NRCS Partner Employee Elizabeth Ciuzio Freiday, certified wildlife biologist, in a field of the vine kudzu, which is highly threatening to native communities. Photo by New Jersey Audubon Society, used with permission.
The New Jersey Invasive Species Strike Team is working to prevent the spread of emerging invasive species across New Jersey, and they’ve created a smartphone app to help.
Using part of a 2013 Conservation Innovation Grant from USDA’s Natural Resources Conservation Service, the team has released an app that can help you identify and report sightings of new invasive species.
The new app, called New Jersey Invasives, can help farmers, forest landowners and outdoor enthusiasts quickly identify newly discovered and localized invasive species and get information on how to combat them before they become a larger and more costly problem. Read more »
Cheryl Mackowiakl strolls through rye on the Fulford Farm adjacent to Brock’s property.
It started as an informal gathering of interested extension agents, agronomists, farmers and staff of USDA’s Natural Resources Conservation Service, who came to Gainesville, Fla. to attend an Internet-based conference sponsored as part of this year’s soil health campaign.
But much of the information was based on Midwestern experience. Everyone knows Florida is different, with sandy soils and a longer growing season.
So perhaps it wasn’t surprising when the Gainesville group suggested taking the discussions further. In a flurry of emails, the follow-up meeting evolved into a small tour of cover crop practitioner Kirk Brock’s farm, and then grew to include neighboring Fulford Farms. Read more »
District Governor of Bakwa, Hodgi Labujohn, listens as Darren Richardson explains the new 40-50 meter deep water wells that were going to be contracted by residence of Bakwa.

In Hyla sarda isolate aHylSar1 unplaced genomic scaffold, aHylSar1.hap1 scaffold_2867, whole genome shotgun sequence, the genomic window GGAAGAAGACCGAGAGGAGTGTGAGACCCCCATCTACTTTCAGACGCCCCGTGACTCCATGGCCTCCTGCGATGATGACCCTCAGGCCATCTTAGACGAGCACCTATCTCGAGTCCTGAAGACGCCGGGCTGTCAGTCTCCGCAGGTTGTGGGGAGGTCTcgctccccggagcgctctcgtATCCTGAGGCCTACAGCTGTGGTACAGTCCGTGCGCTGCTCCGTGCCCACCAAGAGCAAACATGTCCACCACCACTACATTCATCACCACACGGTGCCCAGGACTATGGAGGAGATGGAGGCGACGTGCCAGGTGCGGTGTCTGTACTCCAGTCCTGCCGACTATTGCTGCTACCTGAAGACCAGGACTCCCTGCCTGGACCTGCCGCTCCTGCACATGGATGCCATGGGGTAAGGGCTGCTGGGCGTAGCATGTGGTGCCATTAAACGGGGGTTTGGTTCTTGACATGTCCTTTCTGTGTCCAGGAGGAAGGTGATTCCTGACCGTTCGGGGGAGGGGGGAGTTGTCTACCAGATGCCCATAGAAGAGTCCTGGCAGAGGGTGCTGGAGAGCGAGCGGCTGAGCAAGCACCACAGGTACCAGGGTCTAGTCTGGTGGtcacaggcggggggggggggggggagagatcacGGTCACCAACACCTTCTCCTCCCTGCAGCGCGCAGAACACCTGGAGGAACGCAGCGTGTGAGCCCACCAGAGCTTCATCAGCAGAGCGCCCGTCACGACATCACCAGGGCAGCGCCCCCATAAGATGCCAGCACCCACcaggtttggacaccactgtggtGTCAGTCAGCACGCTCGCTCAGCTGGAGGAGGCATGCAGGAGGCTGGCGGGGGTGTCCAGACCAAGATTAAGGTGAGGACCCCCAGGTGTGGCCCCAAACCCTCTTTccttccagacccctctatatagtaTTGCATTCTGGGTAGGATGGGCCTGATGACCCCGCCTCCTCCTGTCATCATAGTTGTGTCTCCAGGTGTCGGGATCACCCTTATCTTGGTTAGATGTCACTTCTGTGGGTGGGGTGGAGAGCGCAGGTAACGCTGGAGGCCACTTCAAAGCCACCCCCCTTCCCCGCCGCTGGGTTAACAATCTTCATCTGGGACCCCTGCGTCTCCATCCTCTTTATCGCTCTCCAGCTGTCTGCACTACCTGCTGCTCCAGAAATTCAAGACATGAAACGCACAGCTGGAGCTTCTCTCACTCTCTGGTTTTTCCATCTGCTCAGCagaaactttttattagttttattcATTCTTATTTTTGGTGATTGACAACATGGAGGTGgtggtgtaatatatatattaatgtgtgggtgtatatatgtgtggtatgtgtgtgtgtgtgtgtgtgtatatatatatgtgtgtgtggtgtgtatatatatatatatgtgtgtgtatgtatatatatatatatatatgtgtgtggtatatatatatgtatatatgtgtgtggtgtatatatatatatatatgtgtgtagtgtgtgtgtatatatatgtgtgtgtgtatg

An assistant state conservationist with USDA’s Natural Resources Conservation Service recently received a top honor for his service overseas in Afghanistan, where he served as an agricultural adviser for two different tours.
Darren Richardson, who works for NRCS in Lubbock County, Texas, was among 72 people recognized by USDA’s Foreign Agricultural Service in late May. Richardson received the Tom Stefani Distinguished International Service Award for brave accomplishments in the face of danger.
Richardson served as a senior adviser to the U.S. Consulate in Herat, Afghanistan. Richardson served two tours, from 2009 to 2010 as a technical advisor for the military unit, and in 2013 as a senior agricultural advisor in western Afghanistan, supervising USDA field advisers in the western region. Read more »
Phalla Nol, Nancy Faulkner and Jim Faulkner in front of the high tunnel.
When Jim and Nancy Faulkner bought their small farm in Boxborough, Mass. in 2009, the place was a mess. Buildings were falling down, the soil was poor and the land was covered with invasive plants. Nonetheless, they wanted to turn it into a sustainable farm.
Help came from two very different directions: a government agency and another small farmer.
“I really needed a farm plan,” said Jim Faulkner, who wanted to ensure he complied with town bylaws. “I wanted to show that I was serious and that I had a plan.” Read more »
Clint Neel of Tennessee helps with pollinations at The American Chestnut Foundation’s orchards in Meadowview, Virginia. Photo by TACF.
Nature has transformers! With time and the help of bees, butterflies, birds and other critters, some flowers change into seeds. Sometimes, flowers in trees transform into nuts.
But sometimes these transformers need help. That’s where a Conservation Innovation Grant from USDA’s Natural Resources Conservation Service to The American Chestnut Foundation came into play.
The foundation competed for and was awarded a grant from NRCS to plant and grow genetically diverse, blight-resistant chestnuts and other high quality hardwoods to reintroduce and maintain forests on reclaimed mine sites in Appalachia. The American chestnut trees were once common, but, nearly vanished from the landscape because of an accidentally introduced fungus in the late 1800s. Read more »
The volunteers worked four hours to get the 710 plants in the ground. NRCS photo.
What’s the buzz going on in Princeton, Ill.? A food fest for our pollinator friends, that’s what.
This is a People’s Garden designed specifically for pollinators such as bees, butterflies and hummingbirds. The idea came to Ellen Starr, area biologist with the USDA’s Natural Resources Conservation Service, while walking her dog one day.
“Populations of many pollinators are in serious decline,” said Starr, a fan of pollinators. “So what better way to educate the public about the issue than create a garden?” Read more »